• ten times more energy than what PPISNs should.

  • So it remains under close observation!

  • This week, astronomers reported another mystery in the journal Nature,

  • but this time, it was about Pluto, and they've solved it!

  • As it turns out, Pluto is super cold, which believe it or not, is unexpected.

  • Okay, we already knew it must be kinda cold,

  • because it's tiny and billions of kilometers from the Sun.

  • But after New Horizons flew by in 2015,

  • we found that it's about 40 degrees Celsius cooler than we thought.

  • According to new research, that's probably because it has a unique atmosphere.

  • Studying an object's atmosphere is crucial to understanding its temperature,

  • because atmospheres are normally fluffy, regulating planetary blankets.

  • On most planets, it's the gases in the atmosphere that do the regulating,

  • like how carbon dioxide influences Earth's temperature.

  • But on Pluto, it's not the gases: It's haze, or something a little like smog.

  • From previous research, we already knew that Pluto has a somewhat hazy atmosphere,

  • because light passing close to its surface was dimmer than we'd expect.

  • New Horizons confirmed that, but it also found that the hazes are more abundant

  • and stretch higher than we thought: about 700 kilometers above the surface.

  • Still, that didn't explain why Pluto is so cold.

  • But before we could learn more, New Horizons flew off farther into the Kuiper Belt,

  • so we couldn't gather the data to explore this temperature problem.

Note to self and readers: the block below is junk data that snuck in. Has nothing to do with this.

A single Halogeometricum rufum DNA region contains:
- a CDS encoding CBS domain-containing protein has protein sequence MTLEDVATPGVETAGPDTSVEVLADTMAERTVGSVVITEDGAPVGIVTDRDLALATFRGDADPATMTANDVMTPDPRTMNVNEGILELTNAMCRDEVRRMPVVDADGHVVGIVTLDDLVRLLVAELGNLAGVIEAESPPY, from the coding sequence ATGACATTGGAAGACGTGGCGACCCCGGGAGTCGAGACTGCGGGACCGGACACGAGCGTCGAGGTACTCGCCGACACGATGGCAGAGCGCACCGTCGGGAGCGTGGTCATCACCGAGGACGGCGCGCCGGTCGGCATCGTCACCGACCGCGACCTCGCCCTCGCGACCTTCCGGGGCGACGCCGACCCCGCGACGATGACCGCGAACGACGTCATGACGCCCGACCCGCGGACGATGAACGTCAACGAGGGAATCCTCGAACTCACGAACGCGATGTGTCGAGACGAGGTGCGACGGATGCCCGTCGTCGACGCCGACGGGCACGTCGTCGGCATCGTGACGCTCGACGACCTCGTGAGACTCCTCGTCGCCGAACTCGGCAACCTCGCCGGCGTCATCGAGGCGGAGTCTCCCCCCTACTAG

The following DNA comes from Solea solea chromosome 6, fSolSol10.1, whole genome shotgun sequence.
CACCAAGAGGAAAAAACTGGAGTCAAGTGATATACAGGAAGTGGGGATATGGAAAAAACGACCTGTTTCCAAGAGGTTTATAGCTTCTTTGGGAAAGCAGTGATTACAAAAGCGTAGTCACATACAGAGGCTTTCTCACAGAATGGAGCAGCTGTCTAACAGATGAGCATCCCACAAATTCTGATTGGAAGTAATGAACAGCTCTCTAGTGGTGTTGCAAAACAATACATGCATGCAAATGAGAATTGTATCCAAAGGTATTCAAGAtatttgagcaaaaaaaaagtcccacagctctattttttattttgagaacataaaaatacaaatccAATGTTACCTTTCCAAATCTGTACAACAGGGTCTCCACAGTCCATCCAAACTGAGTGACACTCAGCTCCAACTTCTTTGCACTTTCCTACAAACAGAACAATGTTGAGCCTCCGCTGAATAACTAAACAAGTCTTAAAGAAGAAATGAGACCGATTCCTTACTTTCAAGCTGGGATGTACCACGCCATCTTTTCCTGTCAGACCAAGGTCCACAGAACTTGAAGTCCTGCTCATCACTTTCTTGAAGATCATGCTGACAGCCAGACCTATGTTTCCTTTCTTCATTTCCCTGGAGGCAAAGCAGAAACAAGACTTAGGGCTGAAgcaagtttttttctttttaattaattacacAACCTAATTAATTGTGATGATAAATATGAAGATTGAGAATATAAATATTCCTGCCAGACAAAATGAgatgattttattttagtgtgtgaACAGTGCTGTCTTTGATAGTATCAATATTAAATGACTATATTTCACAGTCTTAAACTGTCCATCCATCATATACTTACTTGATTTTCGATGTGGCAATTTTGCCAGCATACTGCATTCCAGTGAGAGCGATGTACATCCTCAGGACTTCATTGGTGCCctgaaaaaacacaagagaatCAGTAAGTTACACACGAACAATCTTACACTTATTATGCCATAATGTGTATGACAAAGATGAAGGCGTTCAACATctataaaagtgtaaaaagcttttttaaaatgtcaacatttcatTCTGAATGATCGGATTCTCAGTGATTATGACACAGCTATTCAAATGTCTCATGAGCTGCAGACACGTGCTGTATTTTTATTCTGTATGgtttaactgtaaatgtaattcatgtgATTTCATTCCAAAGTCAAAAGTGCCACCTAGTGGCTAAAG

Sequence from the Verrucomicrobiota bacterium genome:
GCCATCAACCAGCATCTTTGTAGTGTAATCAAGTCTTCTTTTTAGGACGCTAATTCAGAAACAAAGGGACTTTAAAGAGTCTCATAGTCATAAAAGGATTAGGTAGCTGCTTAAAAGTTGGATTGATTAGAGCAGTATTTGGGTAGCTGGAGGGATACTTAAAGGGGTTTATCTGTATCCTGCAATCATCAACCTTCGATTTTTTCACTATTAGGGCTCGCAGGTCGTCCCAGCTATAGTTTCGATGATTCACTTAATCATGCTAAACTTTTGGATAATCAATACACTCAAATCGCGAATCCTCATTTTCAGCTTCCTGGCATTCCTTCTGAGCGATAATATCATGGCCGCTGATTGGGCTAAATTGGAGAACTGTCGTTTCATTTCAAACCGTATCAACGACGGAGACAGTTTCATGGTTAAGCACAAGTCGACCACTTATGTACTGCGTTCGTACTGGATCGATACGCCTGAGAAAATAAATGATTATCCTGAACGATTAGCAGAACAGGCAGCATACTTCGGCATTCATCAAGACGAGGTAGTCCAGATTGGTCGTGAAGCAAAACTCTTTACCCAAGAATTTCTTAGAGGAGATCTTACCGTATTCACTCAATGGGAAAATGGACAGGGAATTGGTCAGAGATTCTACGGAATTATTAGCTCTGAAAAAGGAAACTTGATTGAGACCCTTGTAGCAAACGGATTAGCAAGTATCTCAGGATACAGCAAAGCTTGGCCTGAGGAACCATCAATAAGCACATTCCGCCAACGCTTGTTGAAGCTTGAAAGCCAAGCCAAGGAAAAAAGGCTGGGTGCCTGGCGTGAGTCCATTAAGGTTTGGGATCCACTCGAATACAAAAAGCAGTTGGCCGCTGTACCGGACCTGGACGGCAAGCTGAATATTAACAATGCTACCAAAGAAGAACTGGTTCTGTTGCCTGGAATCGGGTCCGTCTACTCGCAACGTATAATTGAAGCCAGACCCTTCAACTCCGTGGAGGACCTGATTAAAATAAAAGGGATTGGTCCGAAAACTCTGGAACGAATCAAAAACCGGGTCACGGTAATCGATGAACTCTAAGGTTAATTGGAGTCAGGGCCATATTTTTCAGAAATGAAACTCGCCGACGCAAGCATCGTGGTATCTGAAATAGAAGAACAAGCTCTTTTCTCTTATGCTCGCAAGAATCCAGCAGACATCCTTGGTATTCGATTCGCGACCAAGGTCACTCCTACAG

• And that's where modeling stepped in.

  • A team of scientists built a new and improved model of Pluto's atmosphere, and they found that,

  • if they set it up so that hazes were the main thing controlling Pluto's temperature,

  • the model matched the New Horizons data!

  • In other words, Pluto's atmospheric hazes are mainly what's making it so cold,

  • not its gases.

  • That haze is likely made of lots of bigger hydrocarbons, which formed when light

  • drove certain chemical reactions, a lot like how smog can form on Earth.

  • Those molecules are really great at sucking up energy,

  • but they're also great at radiating it away.

  • The hydrocarbons distribute the heat among themselves really rapidly,

  • then force a lot of that heat into the upper atmosphere, where it spreads into space.

  • And that leaves Pluto extra chilly.

  • As far as we know, the only place in the solar system

  • with a temperature controlled by hazes like this is Pluto!

  • And since hazes seem to play an important role in the atmosphere of some exoplanets,

  • this research might also help us explore worlds farther away.

  • That little dwarf planet just keeps impressing us!

  • So this week, all kinds of expectations are being thrown overboard in the solar system!

  • And I'm sure that is not the last time I'll say that.

  • Thanks for watching this episode of SciShow Space!

  • If you'd like to keep up with the latest news from around the universe,

  • you can go to youtube.com/scishowspace and subscribe.

  • [♪ OUTRO]

[♪ INTRO]

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ただ死なないゾンビスター (A Zombie Star That Just Won't Die)

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    林宜悉 に公開 2021 年 01 月 14 日